[Welche Virusmutanten kursieren, welche Mutationen machen sie mehr oder weniger gefährlich? Wirken die Impfstoffe noch gegen sie? Unser FAQ zu den Sars-CoV-2-Varianten beantwortet wichtige Fragen.]
With the second fastest corona vaccine technology, the so-called “vector vaccine” from Astrazeneca, it inevitably takes longer. Here, too, the instructions for the prickly protein can be easily edited and inserted into the “vector”, a modified adenovirus from chimpanzees. But then cell cultures must first be infected with these vectors, the cells must grow, fermenters with these cells must be inoculated – a process that takes months rather than weeks. This also applies to the vaccine from Johnson & Johnson, which is also grown in cell cultures. “The process of RNA synthesis is cell-free, we don’t have to use cell lines and can get started right away,” says von der Mülbe.
Is it possible to use an abbreviation for examination and admission?
The time seems to be right to start developing customized vaccines. Although the vaccine manufacturers are still keeping a low profile in this regard, the Paul Ehrlich Institute (PEI) has “already initiated such developments and is aware that vaccine adaptations are being designed,” said Klaus Cichutek, head of the PEI, to the Tagesspiegel.
The “changeover time would ideally be chosen early,” says Cichutek, so that “strong losses in the effectiveness of the vaccines with regard to the circulating Sars-CoV-2 variants can be avoided.” It should be borne in mind that “the manufacturing capacities currently available for the approved vaccines are fully utilized, then have to be switched over to new productions accordingly. “
In the end, however, these new, adapted vaccines also have to be approved again. Do you then have to go through the entire month-long test procedure again? “In many respects, the approval can be based on the documents of the original vaccine that have already been assessed,” said Cichutek to Tagesspiegel. With the rolling review process, in which the companies can proceed with tests while the authorities are still checking some documents, and the rapid evaluations and decisions by the responsible bodies of the European Commission, the approved vaccines already have “very short approval times” has been achieved.
More about corona mutants:
Cichutek refers to the “European level”, i.e. the EMA, where there are “first discussions about the regulatory requirements”. One possibility would be “immunobridging”, a “clinical trial with a limited number of subjects,” says Cichutek. If one observes an immune reaction in this small group of vaccinated people that is comparable to the previous, effective vaccines, one can with a certain probability “ensure an adequate immune response against the spike protein variants contained in the respective vaccine product”.
But in addition, the vaccine quality must “of course be ensured again by evidence of consistent manufacture, specifications and experimental tests,” said Cichutek. In any case, “the time required for a limited clinical trial must be observed in order to determine the effectiveness as well as the tolerance and safety with a follow-up period of six weeks for the vaccinated.”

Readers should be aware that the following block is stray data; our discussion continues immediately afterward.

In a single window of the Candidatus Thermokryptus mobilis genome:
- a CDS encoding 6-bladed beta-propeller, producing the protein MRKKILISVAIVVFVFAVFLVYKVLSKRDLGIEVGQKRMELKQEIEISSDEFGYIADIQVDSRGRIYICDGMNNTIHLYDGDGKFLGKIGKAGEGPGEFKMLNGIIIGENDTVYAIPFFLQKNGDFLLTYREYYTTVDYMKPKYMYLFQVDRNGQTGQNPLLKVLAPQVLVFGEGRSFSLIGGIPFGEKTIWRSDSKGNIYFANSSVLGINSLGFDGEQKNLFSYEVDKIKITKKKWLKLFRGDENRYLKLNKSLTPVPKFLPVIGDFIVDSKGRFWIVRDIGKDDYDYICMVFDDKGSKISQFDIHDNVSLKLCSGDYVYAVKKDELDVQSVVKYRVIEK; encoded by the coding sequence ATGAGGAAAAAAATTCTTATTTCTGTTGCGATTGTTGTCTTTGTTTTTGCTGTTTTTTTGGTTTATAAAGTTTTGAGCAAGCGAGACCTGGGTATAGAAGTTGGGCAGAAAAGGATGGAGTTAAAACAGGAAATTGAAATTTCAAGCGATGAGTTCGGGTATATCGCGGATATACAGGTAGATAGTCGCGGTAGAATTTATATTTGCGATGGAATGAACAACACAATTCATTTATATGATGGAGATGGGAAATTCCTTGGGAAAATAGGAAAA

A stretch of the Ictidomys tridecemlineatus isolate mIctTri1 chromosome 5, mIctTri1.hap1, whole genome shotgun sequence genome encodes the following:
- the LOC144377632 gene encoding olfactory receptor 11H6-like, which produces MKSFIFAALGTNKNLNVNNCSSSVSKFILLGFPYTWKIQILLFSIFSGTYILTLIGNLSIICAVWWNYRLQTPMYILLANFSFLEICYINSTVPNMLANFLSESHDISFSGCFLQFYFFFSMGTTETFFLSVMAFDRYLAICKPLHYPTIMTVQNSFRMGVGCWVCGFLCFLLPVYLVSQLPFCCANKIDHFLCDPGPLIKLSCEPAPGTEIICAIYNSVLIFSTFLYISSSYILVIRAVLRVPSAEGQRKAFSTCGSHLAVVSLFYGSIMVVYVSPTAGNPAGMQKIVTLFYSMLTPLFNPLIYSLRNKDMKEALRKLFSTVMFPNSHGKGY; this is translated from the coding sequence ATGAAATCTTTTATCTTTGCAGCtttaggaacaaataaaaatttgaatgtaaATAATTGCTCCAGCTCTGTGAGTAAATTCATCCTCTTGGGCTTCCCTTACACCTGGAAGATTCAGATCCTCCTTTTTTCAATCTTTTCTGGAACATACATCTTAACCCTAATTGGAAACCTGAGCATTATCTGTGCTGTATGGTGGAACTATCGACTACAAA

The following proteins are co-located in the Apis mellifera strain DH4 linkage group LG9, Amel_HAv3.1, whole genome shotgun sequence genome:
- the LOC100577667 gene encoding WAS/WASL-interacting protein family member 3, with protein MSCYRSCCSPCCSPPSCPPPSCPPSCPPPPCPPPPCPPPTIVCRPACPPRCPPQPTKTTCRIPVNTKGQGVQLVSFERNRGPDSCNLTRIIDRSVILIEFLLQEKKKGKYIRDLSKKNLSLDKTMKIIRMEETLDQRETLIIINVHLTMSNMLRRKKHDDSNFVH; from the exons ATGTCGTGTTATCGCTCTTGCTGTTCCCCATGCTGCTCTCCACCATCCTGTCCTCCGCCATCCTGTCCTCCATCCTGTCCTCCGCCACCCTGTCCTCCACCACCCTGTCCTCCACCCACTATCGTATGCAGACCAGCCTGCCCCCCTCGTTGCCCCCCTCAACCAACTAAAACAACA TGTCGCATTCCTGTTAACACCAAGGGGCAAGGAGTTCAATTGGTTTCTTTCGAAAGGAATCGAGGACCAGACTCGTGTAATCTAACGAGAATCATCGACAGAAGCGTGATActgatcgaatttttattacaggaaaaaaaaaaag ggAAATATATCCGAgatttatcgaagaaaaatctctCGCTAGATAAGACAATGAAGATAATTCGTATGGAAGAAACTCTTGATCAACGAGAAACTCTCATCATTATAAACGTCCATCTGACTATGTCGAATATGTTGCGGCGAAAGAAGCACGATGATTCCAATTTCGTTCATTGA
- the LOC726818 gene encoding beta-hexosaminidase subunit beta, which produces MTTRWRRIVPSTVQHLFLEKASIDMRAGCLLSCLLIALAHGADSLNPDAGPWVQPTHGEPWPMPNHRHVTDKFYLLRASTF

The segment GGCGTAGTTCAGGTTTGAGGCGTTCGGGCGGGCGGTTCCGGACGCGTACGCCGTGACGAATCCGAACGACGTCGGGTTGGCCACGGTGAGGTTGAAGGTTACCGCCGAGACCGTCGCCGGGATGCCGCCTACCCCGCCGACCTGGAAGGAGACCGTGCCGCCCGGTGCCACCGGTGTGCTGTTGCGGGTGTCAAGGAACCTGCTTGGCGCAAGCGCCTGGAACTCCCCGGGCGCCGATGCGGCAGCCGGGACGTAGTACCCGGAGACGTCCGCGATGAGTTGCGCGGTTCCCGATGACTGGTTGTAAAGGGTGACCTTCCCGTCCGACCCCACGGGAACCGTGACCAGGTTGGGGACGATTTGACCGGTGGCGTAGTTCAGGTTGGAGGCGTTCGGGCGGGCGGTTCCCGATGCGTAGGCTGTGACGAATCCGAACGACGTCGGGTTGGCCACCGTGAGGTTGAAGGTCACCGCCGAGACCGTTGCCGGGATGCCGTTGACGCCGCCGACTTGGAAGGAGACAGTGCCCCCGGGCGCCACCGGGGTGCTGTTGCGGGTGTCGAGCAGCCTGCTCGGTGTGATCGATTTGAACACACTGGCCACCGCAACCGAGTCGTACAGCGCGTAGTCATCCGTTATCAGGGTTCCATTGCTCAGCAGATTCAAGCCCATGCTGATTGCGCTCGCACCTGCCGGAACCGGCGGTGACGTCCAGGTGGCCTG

However, the question of whether there will then be a vaccine mix against all virus variants or whether further vaccinations against the mutants will be necessary in addition to the previous one is open. “Both are possible: Either you vaccinate against a virus mutant and later again against another, or you make mixtures right away,” says von der Mülbe. “We are examining various options. What is clear, however, is that it is in principle possible to mix different RNAs with RNA technology. “Such RNA cocktails have already been tested, including on humans, even if not yet against Covid-19.
More RNA, more protection
A cocktail of vaccine components against several virus variants is only one of several possibilities. For example, those who were already vaccinated against the original Sars-CoV-2 could be vaccinated against one of the new variants during the second vaccination with another vaccine, so that they are then protected against both. Anyone who has already received the second vaccination, or will be vaccinated with the single vaccine from Johnson & Johnson shortly, could be immunized against variants with one or more booster vaccinations.
A problem with vaccination cocktails could be that they contain several active ingredients, for example more RNA molecules, and experience has shown that more vaccination side effects can be expected at higher concentrations per vaccination dose. “These are questions that we have to deal with,” says von der Mülbe. “Ultimately, the tests have to show that.” So far, the side effects are minor and justifiable. If you want to take action against three variants in a vaccine, the RNA concentrations could triple: at Moderna to around 300 micrograms and at Biontech to 90 micrograms. “In our case, that would add up to 36 micrograms,” says von der Mülbe.
How compatible this is in each case, and whether it is even necessary to add the quantities in this way or whether less is sufficient, cannot yet be said. “The necessary amount”, says PEI boss Cichutek, “has to be chosen in such a way that acceptable tolerability and safety and effectiveness are guaranteed”. It should be remembered that the effectiveness of the current vaccines against the new variants is “not zero”, but “only needs to be supplemented”. The ideal composition to protect against virus mutants can initially also be determined in animal experiments. Florian von der Mülbe is convinced that RNA vaccines offer “the best opportunities to react to the germination of new virus mutants”.